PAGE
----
It's not often I lose track of the overall weather pattern for a few days, even on vacation, but I did during the past week away from the blog, as I was dealing with a family medical situation (which has turned out well) and didn't pay much attention to the weather (other than what I could see outside) for about 3-4 days. But my first impression returning to it is that the projections of a tilt toward cooler than normal period over the next 7-10 days that were evident, oh, about 7-10 days ago, have gone off the track. We had a couple of days with cooler mornings and lower humidity last week, but the heat and humidity have quickly rebuilt underneath a stagnant dome of high pressure. And this high pressure is likely to deflect fronts away from us for the next few days. Afternoon heat and humidity will trigger scattered afternoon storms that dump torrential rains on some and sprinkles for others not far away.
Today's Weather Journal column focuses on the El Nino-driven expectations of a below-normal hurricane season and how this may be part of why this could be an especially dangerous tropical season on the U.S. East and Gulf coasts. Click here for the Roanoke.com weather columns page.
Friday was a relatively cool day with highs on the south side of 80 because of a wedge of cool air from the northeast banking against the mountains. Saturday may start that way, too, but a generally warm, mostly dry weekend is likely on tap. Down the road, though, a cold frontal passage on Tuesday and perhaps another about 5 days later are likely to bring cooler, drier air to our region, as the hot core of high pressure sets up in the central and western U.S. Each front may bring a chance of showers and storms as it passes through. That's the general pattern we're expecting for the next week to 10 days. Unless it clips 90 on Sunday (mid-upper 80s more likely) or between the fronts, it may not hit 90 at Roanoke throughout that period.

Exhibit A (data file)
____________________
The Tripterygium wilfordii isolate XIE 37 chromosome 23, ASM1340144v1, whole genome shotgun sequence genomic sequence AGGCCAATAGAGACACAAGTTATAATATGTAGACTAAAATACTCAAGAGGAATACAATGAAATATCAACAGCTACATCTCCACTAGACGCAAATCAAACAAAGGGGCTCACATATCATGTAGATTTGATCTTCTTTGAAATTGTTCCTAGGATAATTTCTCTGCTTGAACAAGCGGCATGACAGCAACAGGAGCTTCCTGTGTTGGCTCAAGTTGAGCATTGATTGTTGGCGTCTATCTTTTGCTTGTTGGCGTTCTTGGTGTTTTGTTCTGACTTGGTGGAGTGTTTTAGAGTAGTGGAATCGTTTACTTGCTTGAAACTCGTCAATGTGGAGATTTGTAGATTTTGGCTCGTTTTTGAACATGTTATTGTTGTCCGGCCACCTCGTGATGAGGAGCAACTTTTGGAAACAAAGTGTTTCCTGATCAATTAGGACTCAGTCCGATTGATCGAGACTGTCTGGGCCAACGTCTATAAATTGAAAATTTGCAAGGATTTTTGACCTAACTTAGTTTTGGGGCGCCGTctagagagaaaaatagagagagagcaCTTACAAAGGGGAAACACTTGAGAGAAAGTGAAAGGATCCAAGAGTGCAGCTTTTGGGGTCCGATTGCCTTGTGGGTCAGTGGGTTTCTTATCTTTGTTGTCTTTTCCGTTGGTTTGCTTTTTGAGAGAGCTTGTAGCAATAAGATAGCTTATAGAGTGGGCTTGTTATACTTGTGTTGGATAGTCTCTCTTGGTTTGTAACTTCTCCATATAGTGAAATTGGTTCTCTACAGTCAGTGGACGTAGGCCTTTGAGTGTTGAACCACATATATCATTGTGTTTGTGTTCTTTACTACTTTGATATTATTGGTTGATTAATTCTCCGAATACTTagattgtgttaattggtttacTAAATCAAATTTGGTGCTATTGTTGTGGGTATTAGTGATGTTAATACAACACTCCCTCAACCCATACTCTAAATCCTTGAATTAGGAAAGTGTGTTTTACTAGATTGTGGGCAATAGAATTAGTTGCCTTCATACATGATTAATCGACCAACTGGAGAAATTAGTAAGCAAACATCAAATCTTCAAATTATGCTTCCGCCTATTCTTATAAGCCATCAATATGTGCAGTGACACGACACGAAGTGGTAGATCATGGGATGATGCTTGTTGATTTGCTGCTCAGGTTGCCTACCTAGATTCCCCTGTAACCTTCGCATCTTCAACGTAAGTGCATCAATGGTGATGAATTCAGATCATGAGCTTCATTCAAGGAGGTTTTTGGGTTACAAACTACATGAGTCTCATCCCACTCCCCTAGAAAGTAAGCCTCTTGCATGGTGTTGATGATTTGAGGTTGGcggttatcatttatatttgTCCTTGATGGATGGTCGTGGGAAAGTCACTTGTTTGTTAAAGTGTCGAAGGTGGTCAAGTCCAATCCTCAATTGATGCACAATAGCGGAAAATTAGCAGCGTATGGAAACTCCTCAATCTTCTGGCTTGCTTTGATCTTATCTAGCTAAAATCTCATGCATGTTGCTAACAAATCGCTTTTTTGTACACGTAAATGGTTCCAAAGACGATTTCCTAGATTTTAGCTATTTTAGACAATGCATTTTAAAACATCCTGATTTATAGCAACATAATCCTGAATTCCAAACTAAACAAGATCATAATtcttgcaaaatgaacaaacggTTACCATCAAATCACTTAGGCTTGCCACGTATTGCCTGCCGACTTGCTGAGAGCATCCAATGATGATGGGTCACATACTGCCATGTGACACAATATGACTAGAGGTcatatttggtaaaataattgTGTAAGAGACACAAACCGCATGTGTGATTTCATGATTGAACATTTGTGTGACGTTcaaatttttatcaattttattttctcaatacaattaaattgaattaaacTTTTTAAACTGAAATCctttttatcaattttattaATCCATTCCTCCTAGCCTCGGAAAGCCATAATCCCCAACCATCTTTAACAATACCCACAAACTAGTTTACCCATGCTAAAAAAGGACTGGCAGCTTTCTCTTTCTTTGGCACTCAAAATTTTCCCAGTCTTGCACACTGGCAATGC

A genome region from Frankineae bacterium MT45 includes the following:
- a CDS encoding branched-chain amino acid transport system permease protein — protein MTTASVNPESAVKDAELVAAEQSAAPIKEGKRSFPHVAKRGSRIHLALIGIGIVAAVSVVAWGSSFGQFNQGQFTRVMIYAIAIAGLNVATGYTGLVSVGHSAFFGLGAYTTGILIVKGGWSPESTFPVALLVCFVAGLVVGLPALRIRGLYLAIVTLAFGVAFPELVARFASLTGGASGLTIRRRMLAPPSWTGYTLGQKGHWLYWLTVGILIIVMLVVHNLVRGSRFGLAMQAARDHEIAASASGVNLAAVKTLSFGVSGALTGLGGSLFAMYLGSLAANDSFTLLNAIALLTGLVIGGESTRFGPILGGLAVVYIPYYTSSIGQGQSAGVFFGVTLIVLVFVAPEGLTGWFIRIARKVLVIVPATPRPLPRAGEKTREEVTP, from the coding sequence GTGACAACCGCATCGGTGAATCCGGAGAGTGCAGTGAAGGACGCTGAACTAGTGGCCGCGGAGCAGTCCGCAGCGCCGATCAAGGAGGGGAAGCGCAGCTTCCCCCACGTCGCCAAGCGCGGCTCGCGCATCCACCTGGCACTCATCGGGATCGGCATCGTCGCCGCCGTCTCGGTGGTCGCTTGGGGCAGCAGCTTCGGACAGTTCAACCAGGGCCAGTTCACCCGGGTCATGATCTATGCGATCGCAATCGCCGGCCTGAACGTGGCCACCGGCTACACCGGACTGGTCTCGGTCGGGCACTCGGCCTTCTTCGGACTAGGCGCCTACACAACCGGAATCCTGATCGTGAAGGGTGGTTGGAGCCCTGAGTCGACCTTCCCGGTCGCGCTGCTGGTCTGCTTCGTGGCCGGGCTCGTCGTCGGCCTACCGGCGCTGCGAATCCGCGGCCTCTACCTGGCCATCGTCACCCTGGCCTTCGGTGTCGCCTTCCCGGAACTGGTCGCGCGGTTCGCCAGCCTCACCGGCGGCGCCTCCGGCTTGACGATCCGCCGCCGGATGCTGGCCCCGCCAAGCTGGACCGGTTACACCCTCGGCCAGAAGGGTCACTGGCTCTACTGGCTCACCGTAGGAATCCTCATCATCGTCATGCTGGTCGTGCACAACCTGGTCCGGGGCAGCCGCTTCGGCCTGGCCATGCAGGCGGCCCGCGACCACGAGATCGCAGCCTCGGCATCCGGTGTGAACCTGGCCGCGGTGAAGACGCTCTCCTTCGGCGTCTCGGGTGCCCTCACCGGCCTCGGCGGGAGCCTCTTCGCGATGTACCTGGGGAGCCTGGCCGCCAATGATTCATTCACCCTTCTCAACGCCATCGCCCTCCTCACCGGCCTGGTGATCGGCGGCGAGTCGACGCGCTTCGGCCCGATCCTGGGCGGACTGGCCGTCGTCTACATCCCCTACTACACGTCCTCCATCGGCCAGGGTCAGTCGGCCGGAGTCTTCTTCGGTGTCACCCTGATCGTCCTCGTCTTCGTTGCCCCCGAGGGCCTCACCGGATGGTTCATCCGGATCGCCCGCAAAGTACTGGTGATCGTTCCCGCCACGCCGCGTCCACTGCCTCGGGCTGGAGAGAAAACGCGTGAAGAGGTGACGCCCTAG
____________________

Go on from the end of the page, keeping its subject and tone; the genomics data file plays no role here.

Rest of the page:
The radar image at top shows where the heaviest rainfall occurred on Thursday evening, and that was mostly south of Roanoke, with the green areas denoting at least 1 inch as estimated by radar and dark blue showing at least 1/2 inch. There are even a few flecks of darker green (2 inches) and a couple of small points of yellow (2.5 inches). Roanoke's official total through midnight Thursday was only .14 inch (CORRECTED), and many places to the north didn't even get that much. Unless it's deep moisture overrunning a cool-air wedge or an inland tropical system, it's just not common for a widespread general rain shield to develop this time of year, but rather even a fairly potent upper-level system like this one tends to spit out rain in bands and splotches.
UPDATE 12:35 PM, 8/6: Looks like most of what rain occurs will fall this evening, though some showers and storms may develop this afternoon. The main system remains to our west, with additional bands of rain and storms likely to develop in afternoon heating along the stalled frontal boundary. Still looks like a showery scenario yields 1/2 to 1 inch amounts for many, with locally more and less depending on where heavier showers/storms occur. END UPDATE
Although no part of Virginia was in official drought as of the last U.S. Drought Monitor, I'm hearing more and more reports at individual locations of dry grass or the need for rain for a garden. A Tuesday brush fire on Tinker Mountain northwest of Roanoke may be emblematic of the growing dryness situation. I'm not about to declare it the complete solution to these growing dry issues, but the atmospheric setup for Thursday does suggest a fairly widespread dose of showers and thunderstorms that could give most, if not all, of our region a pretty healthy serving of wetness. A cold front sagging southward on Wednesday -- you won't notice much in the way of anything "cold" in our region with highs back up in the mid 80s to low 90s -- will grind to a stop or nearly so, as fronts often do this time of year, near the Virginia-North Carolina state line, give or take 100 miles. An area of low pressure is expected to move east-northeastward, generally along this stalled frontal boundary, on Thursday. This will sweep in abundant Gulf of Mexico moisture, with showers and storms developing ahead of the low and along the front. There may be some potential for locally heavy rain, though amounts of 1/2 to 1 inch should be more the norm -- and yes, some locations will probably get less. It's likely almost everybody gets some rain, but as is just about always the case with rain this time of year, it probably won't be a general shield of rain with fairly even amounts, but rather splotchy, widely varied amounts, depending on where heavier rain bands or storms set up.
Pretty typical early August weather on tap this week, as it gets a little hotter and more humid than the weekend with scattered showers and storms returning.